Albums 2013 | Kate Rusby ’20’

A look at albums we have written about in 2013 – here’s Kate Rusby and her 2013 release ’20’ taken from Irish Music Magazine.

katerusby-20

 

KATE RUSBY
20, Island Records, 20 Tracks – Double CD
www.katerusby.com

It’s a monumental milestone for the folk songstress who has, for twenty years, imparted her vocal talent to multitudes and what a way to mark her twenty year achievement than to release a compilation of twenty tracks on a Double CD, they are a timely testament to Kate Rusby’s rich talent. To make it all the more interesting, she is joined on each track by a complementary vocal artist, from Paul Weller, Dick Gaughan, Eddi Reader, Paul Brady and Declan O’Rourke. Funnily though it is the stirring duet with her husband and band member Damian O’Kane that hits home as the intro draws you into the gripping Bitter Boy which showcases Rusby’s vocal beautifully as she intertwines with a superb O’Kane accompaniment, which is further enhanced by a simple yet effective piano and string backing.
Whether it is deliberate or not, the guest artists are most definitely secondary to the central Rusby vocal on each track. Weller does dominate on Sun Grazers, as the two converse in ‘a blaze of glory’ through the powerful song with Rusby utilising her experience of many years to exhibit the track in its full potential. Gaughan and Reader emphasise the uplift of tone in Wandering Souls as the appealing song is treated with the vocal respect it deserves. The O’Rourke duet, Bring me a Boat, is given an empathetic treatment with both voices highlighting the harmonic beauty of the lyric perfectly. A fitting finale to twenty tracks of enchanting Rusby retrospective.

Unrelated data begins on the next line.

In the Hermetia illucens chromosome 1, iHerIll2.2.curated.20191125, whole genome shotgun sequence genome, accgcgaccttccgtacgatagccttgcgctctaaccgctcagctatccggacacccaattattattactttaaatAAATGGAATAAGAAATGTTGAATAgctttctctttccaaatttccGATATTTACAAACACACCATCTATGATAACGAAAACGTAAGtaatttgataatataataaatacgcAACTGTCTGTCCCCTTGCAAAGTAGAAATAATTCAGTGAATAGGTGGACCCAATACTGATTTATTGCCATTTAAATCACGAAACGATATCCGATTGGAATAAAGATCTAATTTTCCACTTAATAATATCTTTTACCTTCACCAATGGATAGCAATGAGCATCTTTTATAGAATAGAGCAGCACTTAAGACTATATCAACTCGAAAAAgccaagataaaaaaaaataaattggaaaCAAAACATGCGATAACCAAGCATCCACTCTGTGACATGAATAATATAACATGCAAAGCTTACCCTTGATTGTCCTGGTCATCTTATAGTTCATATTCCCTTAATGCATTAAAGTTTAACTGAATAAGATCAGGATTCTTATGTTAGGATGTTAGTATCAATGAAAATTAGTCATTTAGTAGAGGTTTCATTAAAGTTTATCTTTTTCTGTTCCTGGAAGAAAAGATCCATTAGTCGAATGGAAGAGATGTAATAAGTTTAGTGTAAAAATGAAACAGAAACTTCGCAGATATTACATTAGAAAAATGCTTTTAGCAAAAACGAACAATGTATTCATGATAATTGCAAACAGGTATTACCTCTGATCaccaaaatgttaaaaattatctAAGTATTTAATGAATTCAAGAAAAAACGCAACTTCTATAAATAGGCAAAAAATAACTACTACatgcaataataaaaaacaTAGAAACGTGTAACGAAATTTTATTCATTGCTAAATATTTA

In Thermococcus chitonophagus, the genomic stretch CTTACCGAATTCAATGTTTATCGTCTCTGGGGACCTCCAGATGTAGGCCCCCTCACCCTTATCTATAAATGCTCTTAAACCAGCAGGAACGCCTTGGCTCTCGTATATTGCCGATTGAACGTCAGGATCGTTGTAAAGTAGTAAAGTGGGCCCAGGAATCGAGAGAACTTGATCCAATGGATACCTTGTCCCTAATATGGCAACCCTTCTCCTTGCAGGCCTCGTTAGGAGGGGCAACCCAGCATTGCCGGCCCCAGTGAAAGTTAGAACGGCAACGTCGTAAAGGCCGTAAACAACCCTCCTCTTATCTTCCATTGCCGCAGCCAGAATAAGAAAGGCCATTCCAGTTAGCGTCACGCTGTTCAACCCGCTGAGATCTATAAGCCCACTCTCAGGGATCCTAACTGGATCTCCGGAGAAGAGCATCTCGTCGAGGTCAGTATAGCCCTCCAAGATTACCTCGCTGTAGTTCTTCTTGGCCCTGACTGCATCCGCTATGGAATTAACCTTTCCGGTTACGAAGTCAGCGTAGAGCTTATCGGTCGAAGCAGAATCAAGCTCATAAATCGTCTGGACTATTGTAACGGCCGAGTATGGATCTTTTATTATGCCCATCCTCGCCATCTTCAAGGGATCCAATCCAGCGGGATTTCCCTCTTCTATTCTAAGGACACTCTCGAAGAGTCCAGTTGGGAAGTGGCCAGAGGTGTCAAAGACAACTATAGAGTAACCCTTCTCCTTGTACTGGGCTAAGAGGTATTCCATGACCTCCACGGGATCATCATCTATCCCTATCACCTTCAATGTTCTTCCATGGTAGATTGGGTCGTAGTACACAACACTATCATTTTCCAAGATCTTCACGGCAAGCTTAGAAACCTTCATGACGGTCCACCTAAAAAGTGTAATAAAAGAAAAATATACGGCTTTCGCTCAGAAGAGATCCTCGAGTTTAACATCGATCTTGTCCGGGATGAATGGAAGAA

Whilst there is variation between each song, the emotion generated is consistent; that is a melancholic wistfulness emulated by the breathy Rusby tones that are tinged with a poignant sadness that can draw you into an abyss of pensive reflection. This is an album that perfectly befits the unique vocal sweetness of an iconic Folk treasure who’s not just Barnsley’s Nightingale anymore; the world of Folk claimed her a long time ago.
Eileen McCabe

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